Scope out the wedding location, as well as the reception venue, a week or two ahead. If the wedding is at a church, speak to the minister in charge in order to get access to the best locations -- for instance, a balcony. Note down the best viewing locations for key events, such as the entrance of the bridal party and the exchange of vows. If the ceremony is taking place outdoors, find out what the contingency plans are for bad weather.
Poor light might be an issue, especially during the reception. Work with the bride and groom to be, as well as the manager of the reception venue, to ensure that things like the speeches, cake cutting and featured dances are done in a single well-lit area, if possible.
Create a shortlist of the shots that the couple absolutely must have for their video, for example a walk around the wedding bouquets or close-ups of the wedding cake. You should also determine which ceremonial events are more important to the to-be-weds — this will help you out if you should have to make an on-the-fly decision about which parts of the day's activities to omit from filming. Keep up-to-date with any changes that the newlyweds-to-be make to the order of ceremonies.
Wedding ceremony and reception
Get to both the wedding and reception locations at least, say, an hour beforehand. This will allow you to stake out the best positions, set up your equipment and take establishing shots, not just of the venues' exterior and interior but also the view, if there is one.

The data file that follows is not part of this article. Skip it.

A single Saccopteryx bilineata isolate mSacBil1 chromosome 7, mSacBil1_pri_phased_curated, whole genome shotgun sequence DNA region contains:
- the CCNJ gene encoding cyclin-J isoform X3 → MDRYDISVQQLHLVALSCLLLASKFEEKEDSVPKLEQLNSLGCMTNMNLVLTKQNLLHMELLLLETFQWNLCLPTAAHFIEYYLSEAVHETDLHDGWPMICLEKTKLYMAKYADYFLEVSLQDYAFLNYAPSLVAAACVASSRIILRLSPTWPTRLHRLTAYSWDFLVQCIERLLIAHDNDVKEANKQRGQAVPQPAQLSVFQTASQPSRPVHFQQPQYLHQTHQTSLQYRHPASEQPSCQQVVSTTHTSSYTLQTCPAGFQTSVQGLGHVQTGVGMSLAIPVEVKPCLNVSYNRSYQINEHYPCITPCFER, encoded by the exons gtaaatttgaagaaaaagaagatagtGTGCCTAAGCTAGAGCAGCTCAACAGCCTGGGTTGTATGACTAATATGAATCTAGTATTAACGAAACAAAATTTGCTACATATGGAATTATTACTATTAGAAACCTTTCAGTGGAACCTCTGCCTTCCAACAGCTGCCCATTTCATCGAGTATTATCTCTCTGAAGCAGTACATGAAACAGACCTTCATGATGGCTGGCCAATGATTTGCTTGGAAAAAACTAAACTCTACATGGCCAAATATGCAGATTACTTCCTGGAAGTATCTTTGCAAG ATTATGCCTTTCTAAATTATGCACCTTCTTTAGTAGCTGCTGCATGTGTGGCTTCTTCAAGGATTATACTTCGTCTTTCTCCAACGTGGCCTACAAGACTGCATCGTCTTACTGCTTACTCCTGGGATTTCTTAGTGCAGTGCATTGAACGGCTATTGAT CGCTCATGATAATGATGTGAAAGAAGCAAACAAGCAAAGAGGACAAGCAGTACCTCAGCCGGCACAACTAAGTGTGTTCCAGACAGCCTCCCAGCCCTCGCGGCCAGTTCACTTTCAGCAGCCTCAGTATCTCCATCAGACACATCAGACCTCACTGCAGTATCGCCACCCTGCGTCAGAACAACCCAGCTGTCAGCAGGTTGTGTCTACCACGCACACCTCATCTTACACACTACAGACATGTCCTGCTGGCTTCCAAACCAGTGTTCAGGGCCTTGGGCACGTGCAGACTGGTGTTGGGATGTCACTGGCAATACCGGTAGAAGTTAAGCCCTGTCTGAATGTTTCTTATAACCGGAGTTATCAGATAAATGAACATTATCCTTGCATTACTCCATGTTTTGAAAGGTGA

Get lots of shots of people during both events, stretching from the bride and groom's families, bridal party, close friends to distant relations and colleagues from ten jobs ago. And never forget to film any children that are present. First time videographers often forget that a wedding video is not just a record of the day's ceremonies but also of the people in attendance. At the wedding, the best time to get these cut shots are when people milling around before and after the ceremony, as well as during the readings, hymns and prayers. During the reception, avoid filming people as they're eating and don't be tempted to have a drink until after you've filmed all the key events.
As anyone who has ever edited together a wedding video will tell you, it's a monumental task. However, it's likely that the newlyweds, or their families, will want to see a video from the wedding post haste. In this scenario, don't rush editing, instead provide them with a quick highlights package of raw, or roughly edited, footage from the most important events of the day, such as the vows and speeches.
Try to keep things simple when compiling the wedding video. Avoid cutesy touches such as star swipes between scenes; a simple fade out and fade in, or a title card, is more than sufficient. During the readings, hymns and speeches, use shots you took of attendees to visually liven up the video.
By Derek Fung, CNET Contributor